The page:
(image from australianstyleinstitute.com.au)
Fast fashion dominates the fashion industry with majority of larger brands such as Cotton On, H&M, Zara and online boutiques such as Princess Polly, Fashion Nova and Missguided playing a big part. Basically, these brands pump out as much clothing that they can so as to meet the current trends of each season to make more money. Mass manufacturing so many clothes enables brands to lower the prices and make even more pieces. These pieces, however are often made of very poor quality meaning that they don’t last long and are often thrown out as soon as the next trend comes along.
Not only does this contribute to landfill (due to the synthetic, non-biodegradable materials they are made from), but the factories that are usually in developing countries that produce fast fashion pump out so much pollution. The workers in those factories that are also known as sweatshops often work in terrible conditions and are paid very little for their work. You can learn more about sweatshops here.
Luckily, high-end designer brands are focusing on creating more environmentally friendly pieces for the runway. This helps to encourage smaller and fast fashion brands to think about changing the way they operate as consumers become more conscious about where their clothes are coming from.
As a consumer, you actually have the most power to help slow fast fashion by consciously choosing to invest in environmentally sustainable brands and their pieces. But what if you can’t afford luxury high-end pieces? That’s where thrift shopping or as we like to call it in Australia, op (opportunity) shopping comes in. Op shopping is an amazing way to find one of kind, low price pieces without hurting the environment. I’ll go into more detail about op shops in another blog post because they are so accessible and provide affordable options for everyone!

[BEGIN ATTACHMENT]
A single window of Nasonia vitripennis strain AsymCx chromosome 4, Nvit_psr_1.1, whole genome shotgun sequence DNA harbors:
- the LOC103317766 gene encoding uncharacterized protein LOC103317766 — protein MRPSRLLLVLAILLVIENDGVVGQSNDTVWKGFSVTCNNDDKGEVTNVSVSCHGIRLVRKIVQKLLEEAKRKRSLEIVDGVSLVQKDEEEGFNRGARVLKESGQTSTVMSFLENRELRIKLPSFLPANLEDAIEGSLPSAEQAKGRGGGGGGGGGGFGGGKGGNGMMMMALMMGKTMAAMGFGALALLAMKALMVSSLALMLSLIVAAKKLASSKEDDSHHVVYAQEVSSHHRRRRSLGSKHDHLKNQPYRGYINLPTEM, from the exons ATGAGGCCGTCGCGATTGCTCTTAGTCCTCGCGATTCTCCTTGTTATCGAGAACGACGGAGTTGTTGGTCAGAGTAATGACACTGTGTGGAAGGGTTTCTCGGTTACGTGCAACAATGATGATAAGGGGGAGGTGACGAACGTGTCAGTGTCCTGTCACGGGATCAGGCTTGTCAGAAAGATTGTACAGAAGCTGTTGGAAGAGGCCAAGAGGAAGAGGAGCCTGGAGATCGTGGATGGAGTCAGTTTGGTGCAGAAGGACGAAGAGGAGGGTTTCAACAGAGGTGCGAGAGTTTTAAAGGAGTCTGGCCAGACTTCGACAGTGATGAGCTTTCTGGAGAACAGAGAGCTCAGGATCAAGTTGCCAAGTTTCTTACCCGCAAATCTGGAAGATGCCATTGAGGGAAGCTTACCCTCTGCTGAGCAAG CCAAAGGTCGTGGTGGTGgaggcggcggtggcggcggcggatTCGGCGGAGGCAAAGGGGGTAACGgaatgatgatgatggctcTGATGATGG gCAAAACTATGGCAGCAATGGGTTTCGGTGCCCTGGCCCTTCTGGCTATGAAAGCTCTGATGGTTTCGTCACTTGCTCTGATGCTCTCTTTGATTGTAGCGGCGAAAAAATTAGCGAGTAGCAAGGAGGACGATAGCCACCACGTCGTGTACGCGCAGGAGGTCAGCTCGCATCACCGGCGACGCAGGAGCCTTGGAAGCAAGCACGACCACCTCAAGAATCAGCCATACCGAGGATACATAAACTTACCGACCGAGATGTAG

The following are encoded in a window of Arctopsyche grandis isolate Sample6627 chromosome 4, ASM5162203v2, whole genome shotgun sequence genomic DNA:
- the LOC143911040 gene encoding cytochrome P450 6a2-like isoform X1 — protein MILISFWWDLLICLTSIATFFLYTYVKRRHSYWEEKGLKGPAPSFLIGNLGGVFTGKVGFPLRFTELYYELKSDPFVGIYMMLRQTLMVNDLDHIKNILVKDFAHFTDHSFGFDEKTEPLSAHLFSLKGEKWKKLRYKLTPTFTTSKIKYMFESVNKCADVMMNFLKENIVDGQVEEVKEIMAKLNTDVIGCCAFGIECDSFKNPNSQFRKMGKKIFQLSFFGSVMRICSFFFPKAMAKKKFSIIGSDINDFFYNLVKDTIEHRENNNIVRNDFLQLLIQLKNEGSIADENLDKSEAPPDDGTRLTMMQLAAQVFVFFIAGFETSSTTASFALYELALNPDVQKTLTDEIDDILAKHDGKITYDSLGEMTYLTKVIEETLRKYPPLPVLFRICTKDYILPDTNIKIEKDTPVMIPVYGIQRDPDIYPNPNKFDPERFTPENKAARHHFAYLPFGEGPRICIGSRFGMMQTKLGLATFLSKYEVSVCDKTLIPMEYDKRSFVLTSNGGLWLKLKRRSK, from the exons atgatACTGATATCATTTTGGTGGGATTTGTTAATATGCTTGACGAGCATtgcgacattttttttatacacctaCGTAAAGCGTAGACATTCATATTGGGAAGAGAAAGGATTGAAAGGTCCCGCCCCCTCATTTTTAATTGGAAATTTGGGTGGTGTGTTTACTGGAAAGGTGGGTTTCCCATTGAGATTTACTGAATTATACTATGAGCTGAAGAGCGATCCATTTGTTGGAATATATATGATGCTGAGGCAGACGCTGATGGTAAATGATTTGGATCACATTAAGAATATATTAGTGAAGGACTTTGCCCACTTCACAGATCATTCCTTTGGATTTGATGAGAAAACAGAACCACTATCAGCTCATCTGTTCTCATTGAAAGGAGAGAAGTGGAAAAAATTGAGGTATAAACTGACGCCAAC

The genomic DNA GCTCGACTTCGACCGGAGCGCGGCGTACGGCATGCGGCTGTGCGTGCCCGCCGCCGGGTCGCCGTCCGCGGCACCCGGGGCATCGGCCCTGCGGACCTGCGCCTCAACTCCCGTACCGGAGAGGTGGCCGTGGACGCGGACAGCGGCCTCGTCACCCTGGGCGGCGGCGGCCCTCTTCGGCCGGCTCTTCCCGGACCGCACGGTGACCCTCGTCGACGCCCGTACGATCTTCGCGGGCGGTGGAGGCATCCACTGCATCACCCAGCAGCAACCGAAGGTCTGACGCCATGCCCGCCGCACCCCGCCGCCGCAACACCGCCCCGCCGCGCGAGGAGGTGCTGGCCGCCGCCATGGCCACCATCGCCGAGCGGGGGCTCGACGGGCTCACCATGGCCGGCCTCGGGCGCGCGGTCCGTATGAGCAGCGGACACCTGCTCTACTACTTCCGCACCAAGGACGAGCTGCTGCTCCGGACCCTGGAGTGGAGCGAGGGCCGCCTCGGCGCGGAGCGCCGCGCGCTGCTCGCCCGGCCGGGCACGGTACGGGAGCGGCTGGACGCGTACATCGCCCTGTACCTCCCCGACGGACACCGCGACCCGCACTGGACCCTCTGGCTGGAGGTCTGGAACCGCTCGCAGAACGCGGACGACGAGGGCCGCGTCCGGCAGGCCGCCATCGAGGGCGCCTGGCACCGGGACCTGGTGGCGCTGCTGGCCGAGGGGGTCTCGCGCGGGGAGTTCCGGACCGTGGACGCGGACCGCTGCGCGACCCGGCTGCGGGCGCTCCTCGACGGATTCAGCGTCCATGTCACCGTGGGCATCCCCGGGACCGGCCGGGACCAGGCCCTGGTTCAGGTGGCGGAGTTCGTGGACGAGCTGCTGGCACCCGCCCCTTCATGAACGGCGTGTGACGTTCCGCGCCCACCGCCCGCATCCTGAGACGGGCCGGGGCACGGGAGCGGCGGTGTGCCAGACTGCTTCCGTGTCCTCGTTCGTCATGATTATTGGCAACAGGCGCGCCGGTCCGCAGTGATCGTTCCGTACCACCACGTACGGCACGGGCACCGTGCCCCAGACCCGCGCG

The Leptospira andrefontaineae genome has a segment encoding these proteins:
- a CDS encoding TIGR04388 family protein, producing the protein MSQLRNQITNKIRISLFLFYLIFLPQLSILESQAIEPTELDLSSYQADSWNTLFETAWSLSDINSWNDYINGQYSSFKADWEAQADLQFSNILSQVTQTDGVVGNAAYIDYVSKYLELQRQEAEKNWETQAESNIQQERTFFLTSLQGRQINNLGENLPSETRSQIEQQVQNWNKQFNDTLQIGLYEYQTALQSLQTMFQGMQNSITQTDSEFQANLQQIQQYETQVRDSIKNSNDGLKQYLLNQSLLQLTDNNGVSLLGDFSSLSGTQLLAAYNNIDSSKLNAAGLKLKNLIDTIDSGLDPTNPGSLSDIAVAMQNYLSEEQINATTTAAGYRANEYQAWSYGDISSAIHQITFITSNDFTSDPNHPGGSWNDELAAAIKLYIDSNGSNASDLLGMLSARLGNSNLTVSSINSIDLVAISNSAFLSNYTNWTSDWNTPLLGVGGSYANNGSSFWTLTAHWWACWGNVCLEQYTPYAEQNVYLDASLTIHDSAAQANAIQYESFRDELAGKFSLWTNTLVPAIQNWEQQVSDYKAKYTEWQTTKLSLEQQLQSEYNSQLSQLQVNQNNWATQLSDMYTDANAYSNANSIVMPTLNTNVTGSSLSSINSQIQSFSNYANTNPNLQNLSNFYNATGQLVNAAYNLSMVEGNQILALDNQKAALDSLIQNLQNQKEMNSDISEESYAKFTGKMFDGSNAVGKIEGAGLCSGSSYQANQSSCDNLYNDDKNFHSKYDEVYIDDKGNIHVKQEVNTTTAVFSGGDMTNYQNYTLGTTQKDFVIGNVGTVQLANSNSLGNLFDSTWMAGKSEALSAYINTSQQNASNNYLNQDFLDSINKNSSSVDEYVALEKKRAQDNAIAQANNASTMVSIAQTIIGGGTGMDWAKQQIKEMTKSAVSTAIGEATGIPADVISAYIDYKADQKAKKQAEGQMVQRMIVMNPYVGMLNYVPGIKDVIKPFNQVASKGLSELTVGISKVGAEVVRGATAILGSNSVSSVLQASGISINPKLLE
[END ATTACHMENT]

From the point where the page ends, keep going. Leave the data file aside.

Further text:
Hopefully this post has shared a bit of an insight into fast fashion and the dangers of the industry, just remember that you have the power to make conscious shopping decisions!
Lots of fashion love,
Follow Your Beauty Bite for more tips and tricks ❤︎
area ss 2020 headpiece
I joined the fashion community on twitter around July last year. I went in knowing next to nothing about fashion. I just knew I loved it. When I was in middle school and high school, I was obsessed with Georges Hobeika haute couture. I would see the photos from fashion week and print them out and put them on my closet doors. I never really thought much about where I brought all my clothes and the ethics behind them. The main objective of middle school is to fit in. By dressing cute and fitting in with the trends, then it did not matter if the quality was good or not. When I started going to a small private school and wearing a uniform, I was not picking an outfit every day. It started to change my mind on trends. You started seeing how quickly trends were coming and going when you did not participate in them. After my freshman year of high school, I started a twitter account and started becoming aware of ethics and fashion. So what is fast-fashion? Well, fast-fashion can be described as cheaply made trendy clothes. A popular fast-fashion brand is Forever 21. I had never thought of how fast-fashion was not only unsustainable but unethical. The video attached below explains fast-fashion and sustainability in 5 minutes.